We spoke to our partners in the field across the Western Negev – the farmers, the regional councils –and we said to them, what do you need? And these people had undergone massive trauma. And they said to me, 'Danielle, you have to understand right now, we can't even think about the next hour, let alone the next week or months or years ahead.'"
That means Regrow Israel will focus on helping these communities think through their needs, plan to build a better future, and raise money for the areas hit the hardest.
Standing in front of a burned-out place at Kibbutz Alumim, Abraham sadly recalled, "The foreign workers that were living here were targeted. They were targeted, you know, in their beds while they were sleeping."
Those included 22 Thai and Nepalese workers murdered and taken hostage. Since then, one has been released.
Established in 1966, Kibbutz Alumim's main income is agriculture, with hundreds of acres of fruit and avocado orchards, plus a large dairy.
Terrorists shot holes in the milk tank ruining it, burned storehouses of food, and delayed the milking of cows for days, leading to a huge drop in productivity.
Then, there is the irrigation equipment.
“Where we're farming in the Western Negev it's a semi-arid area. We're farming on the edge of the desert," Abraham said. "Everyone knows that (in) the issue of water, Israel is a leader in water use efficiency for agriculture. So the water infrastructure is at the heart of the agriculture economy.."
Standing near the assembly of irrigation pipes, she said, "This is where the pipes for the irrigation were wrapped around. Every single one of them was set on fire."
In this place, irrigation equipment for the potato crop is now destroyed, as are numerous greenhouses and chicken coops – 300,000 chickens were killed that day. As Israel’s largest pepper grower, Alumim had to leave fields of peppers unharvested.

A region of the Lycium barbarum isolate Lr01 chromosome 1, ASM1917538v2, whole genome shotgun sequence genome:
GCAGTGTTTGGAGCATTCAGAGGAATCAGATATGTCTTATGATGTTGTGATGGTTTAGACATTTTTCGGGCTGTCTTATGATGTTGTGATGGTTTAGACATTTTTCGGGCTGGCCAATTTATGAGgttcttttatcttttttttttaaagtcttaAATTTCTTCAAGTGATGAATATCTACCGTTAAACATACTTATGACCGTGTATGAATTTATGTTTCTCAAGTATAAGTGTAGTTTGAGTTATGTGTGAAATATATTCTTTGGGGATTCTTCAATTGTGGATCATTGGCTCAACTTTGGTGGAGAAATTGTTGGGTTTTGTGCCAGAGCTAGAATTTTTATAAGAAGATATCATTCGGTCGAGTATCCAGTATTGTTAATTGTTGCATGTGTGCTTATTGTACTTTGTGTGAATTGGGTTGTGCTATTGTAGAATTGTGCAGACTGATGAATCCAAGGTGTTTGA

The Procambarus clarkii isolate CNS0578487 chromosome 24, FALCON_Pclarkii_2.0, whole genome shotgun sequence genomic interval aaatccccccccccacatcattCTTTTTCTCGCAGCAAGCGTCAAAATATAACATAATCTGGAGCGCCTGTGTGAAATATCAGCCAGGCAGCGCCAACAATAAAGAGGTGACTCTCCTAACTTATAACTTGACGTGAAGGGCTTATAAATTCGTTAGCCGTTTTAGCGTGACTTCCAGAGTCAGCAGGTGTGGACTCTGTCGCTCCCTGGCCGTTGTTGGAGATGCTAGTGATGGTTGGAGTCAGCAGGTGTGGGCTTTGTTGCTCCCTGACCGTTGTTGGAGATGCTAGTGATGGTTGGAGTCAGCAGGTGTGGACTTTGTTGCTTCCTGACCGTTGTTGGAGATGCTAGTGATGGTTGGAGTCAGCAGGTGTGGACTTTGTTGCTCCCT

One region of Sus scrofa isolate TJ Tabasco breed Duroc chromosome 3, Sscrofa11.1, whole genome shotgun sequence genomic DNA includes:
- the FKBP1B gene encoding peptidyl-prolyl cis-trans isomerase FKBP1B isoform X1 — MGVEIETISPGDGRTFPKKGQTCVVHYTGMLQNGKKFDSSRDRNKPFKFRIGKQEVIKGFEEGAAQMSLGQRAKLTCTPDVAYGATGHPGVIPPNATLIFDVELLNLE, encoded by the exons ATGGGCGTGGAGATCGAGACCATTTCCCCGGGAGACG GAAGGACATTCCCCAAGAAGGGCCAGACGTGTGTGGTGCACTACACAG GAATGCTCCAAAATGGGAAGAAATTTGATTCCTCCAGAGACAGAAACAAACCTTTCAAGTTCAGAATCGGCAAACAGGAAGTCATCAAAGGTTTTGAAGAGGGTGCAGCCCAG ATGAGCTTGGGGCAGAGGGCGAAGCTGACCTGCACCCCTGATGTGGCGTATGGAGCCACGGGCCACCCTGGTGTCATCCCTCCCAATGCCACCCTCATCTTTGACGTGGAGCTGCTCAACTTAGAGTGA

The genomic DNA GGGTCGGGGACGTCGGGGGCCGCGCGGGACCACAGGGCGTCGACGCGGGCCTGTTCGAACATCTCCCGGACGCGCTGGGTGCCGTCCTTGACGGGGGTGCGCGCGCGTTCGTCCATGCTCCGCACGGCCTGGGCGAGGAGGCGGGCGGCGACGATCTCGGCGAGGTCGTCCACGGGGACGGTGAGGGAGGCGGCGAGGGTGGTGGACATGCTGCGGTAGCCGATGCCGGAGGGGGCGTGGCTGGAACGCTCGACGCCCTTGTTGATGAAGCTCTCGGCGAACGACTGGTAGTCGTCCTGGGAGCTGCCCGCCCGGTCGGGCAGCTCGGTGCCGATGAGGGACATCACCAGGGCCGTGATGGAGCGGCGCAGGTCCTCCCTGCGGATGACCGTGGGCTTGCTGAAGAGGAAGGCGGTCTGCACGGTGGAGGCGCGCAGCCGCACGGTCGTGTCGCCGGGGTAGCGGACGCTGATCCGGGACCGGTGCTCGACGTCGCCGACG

Back at the border, at Kibbutz Nahal Oz, Friebach says they rebuilt their water reservoir destroyed by Hamas and planted wheat about a month ago right up to the border.
"We are doing agriculture, until the last meter, even now when we are in the zone," he said. "We are standing here right now in a war zone. This is why you see a tank right there."
Abraham says the farmers should be honored in Israel's story.
"These are some of the heroes in our society that are going out under fire with a view to the future, with all their tractors stolen and burned, sowing wheat in the field," she insisted.
Like many in Israel, Abraham has great hope for the future.
"And then my dream is that on this area, which is where Israel made the desert bloom, we will be able to make it bloom once again – that we'll see the farmers growing back stronger with automation across the dairy and the greenhouses and the packing houses," she declared. "I want us to see new innovations for climate-resilient agriculture that the world can come here and learn from. I want to see the new generation coming into farming in Israel."